A Nobel Peace Prize winner and ‘world’s banker to the poor’ will urge young people to use business for social and community benefit at a unique summit at the University of Salford this month.
Bangladeshi economist Muhammad Yunus has helped millions across the world lift themselves out of poverty by making small, unsecured loans available through his community-based Grameen Bank to people who would otherwise be unable to access credit or other financial services.
And now he is hoping to inspire a new generation to set up businesses with a social conscience at the Muhammad Yunus: Building Social Business event to be held at the University on Saturday 18 May.
Yunus is one of only seven people to have won the Nobel Peace Prize, the US Presidential Medal of Freedom and the Congressional Gold Medal, placing him in the company of leaders and visionaries including Nelson Mandela, Martin Luther King Jr, Aung San Suu Kyi and Mother Teresa. Since 1976 he has grown the Grameen Bank from $27 he loaned out of his own pocket into an institution which has lent more than $25 billion to 20 million borrowers around the world.
Despite a lack of collateral or signed loan documents, 99% of the loans have been repaid, and the bank provides services to more than 71,000 villages in Bangladesh alone through 2,226 branches. Yunus’s programme now operates in more than 100 countries and the first Grameen branch in the UK is planned to open this summer.
At the summit, Yunus will speak about the importance of social ventures that depart from purely profit-driven business models. He will also urge attendees, including students, members of the public and all those with entrepreneurial spirit, to consider pursuing businesses motivated by social causes rather than profit alone.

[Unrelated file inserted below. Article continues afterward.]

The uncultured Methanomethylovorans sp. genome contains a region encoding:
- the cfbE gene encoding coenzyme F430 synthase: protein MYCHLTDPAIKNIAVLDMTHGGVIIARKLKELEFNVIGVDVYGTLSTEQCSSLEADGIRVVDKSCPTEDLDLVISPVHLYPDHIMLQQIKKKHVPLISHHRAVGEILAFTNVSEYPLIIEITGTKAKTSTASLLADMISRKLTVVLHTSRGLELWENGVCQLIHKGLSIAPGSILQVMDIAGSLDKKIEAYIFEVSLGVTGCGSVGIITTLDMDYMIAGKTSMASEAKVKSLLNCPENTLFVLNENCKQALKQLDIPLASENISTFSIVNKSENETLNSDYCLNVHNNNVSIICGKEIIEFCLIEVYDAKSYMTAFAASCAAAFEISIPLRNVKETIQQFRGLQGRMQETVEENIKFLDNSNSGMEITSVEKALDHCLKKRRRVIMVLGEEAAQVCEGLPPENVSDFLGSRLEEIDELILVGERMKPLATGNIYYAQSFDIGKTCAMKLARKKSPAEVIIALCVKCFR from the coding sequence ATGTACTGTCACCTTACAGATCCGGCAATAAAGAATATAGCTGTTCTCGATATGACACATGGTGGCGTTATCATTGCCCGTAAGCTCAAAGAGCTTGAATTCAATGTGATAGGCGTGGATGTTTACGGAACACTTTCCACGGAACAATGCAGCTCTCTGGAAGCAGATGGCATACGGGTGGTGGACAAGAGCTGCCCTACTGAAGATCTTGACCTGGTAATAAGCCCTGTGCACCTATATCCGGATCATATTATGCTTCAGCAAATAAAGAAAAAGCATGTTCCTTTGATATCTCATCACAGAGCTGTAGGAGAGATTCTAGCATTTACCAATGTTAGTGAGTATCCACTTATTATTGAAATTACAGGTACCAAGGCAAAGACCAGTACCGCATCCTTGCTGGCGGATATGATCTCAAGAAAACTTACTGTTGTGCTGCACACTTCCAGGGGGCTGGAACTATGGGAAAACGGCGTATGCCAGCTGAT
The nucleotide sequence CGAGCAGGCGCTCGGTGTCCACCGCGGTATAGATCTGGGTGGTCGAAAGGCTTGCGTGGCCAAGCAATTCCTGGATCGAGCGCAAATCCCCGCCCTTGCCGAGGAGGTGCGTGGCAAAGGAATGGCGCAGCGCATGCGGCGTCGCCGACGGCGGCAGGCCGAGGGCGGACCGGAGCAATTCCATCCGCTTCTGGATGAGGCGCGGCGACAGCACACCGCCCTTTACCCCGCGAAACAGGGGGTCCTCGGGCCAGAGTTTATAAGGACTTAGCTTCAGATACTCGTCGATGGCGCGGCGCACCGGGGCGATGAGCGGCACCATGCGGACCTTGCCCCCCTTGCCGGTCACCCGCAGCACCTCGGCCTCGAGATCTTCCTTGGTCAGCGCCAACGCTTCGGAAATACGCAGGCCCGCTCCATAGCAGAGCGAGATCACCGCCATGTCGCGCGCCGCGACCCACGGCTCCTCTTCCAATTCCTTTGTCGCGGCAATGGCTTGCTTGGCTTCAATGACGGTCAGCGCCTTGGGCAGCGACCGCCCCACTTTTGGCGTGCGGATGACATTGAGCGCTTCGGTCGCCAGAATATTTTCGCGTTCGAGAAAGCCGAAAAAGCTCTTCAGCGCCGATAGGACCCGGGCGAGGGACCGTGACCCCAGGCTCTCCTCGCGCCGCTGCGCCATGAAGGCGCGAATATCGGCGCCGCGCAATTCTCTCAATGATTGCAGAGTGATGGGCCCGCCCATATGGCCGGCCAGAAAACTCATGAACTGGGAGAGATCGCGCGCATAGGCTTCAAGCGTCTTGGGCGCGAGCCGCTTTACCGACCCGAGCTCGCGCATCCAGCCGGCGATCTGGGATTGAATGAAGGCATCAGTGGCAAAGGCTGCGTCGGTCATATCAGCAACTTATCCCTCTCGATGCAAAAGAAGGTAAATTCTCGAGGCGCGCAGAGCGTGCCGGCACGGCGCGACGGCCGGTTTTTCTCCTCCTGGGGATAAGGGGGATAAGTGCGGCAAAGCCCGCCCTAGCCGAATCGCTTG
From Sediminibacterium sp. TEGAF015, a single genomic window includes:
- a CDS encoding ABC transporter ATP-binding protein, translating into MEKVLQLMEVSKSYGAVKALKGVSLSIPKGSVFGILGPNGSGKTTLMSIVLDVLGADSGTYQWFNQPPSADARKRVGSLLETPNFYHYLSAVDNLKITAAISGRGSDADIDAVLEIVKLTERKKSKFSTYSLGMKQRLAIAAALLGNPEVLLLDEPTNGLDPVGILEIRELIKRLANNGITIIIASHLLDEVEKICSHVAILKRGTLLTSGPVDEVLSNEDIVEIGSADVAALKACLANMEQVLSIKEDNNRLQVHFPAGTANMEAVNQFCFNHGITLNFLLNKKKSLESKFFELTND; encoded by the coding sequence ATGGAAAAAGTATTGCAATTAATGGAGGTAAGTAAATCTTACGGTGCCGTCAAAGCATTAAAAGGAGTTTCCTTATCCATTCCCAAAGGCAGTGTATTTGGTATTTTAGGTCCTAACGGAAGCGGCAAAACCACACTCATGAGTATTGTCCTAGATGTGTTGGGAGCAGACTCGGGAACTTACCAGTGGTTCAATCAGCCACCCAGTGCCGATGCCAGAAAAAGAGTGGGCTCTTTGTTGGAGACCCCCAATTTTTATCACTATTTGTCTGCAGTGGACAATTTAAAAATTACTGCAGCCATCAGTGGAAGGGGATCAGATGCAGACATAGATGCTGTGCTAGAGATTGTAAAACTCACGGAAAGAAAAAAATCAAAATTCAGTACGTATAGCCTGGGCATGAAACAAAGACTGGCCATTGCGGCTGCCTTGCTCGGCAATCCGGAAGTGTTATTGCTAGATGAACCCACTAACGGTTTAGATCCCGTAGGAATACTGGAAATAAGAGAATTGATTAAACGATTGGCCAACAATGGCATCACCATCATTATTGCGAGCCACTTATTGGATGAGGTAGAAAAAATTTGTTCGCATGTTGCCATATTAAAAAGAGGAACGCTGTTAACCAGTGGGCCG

Yunus will be joined by a number of speakers from social enterprises including The Big Life Group, Moneyline, Unlimited Potential and CARISMA, who will discuss their work and other ideas around the impact of social businesses on the lives of disadvantaged communities.
The summit will also mark the announcement of the University of Salford’s Centre for Social Business, a new body which will work in partnership with local, national and international groups and organisations to develop social business research, teaching and projects.
Colin McCallum, Executive Director of University Advancement, said: “Yunus’s ideas stem from his belief that every human being has the spark of potential within them, but that society and circumstance often prevent people from releasing this potential.
“Through his concept of social business, by which someone identifies a social need and creates a non-dividend company to meet this need, he believes people and communities really can help each other to help themselves.
“Yunus’s visit gives the chance for our students and staff, and people outside the University, to learn more about his ideas and will hopefully inspire some of them to start their own social business.
“Our University has always been firmly rooted in the local community and many activities and research projects already taking place here, encouraging social enterprise and society benefit, reflect Yunus’s vision. The launch of our Centre for Social Business will give further focus and an important boost to this work.”
Yunus commented: “I am looking forward to my visit to Greater Manchester and in particular to the University of Salford, which has such a strong connection to its local community and does important work in helping to address the needs of the people of the area. My visit will allow me to meet with many people who are already addressing the needs of society and their local communities.
“I am pleased that the University of Salford has offered to host the social business conference. This summit will allow us to explore how social business can be used as a tool by people to make a real and lasting difference by addressing some of the major challenges faced by the poorest people in the North West of England.
“As I travel the world, I am continually struck by how people, particularly young people, are responding to this message, seeking new ways to build businesses to tackle poverty and other challenges.
“Social business is now a global movement. By harnessing the energy of conventional business to the objective of solving human problems, social business creates self-supporting, non-dividend viable enterprises that generate economic growth, even as they produce goods and services that make the world a better place.”
The Muhammad Yunus: Building Social Business summit is free and open to the public. For more information and to register for the event, visit https://supporters.salford.ac.uk/MuhammadYunus.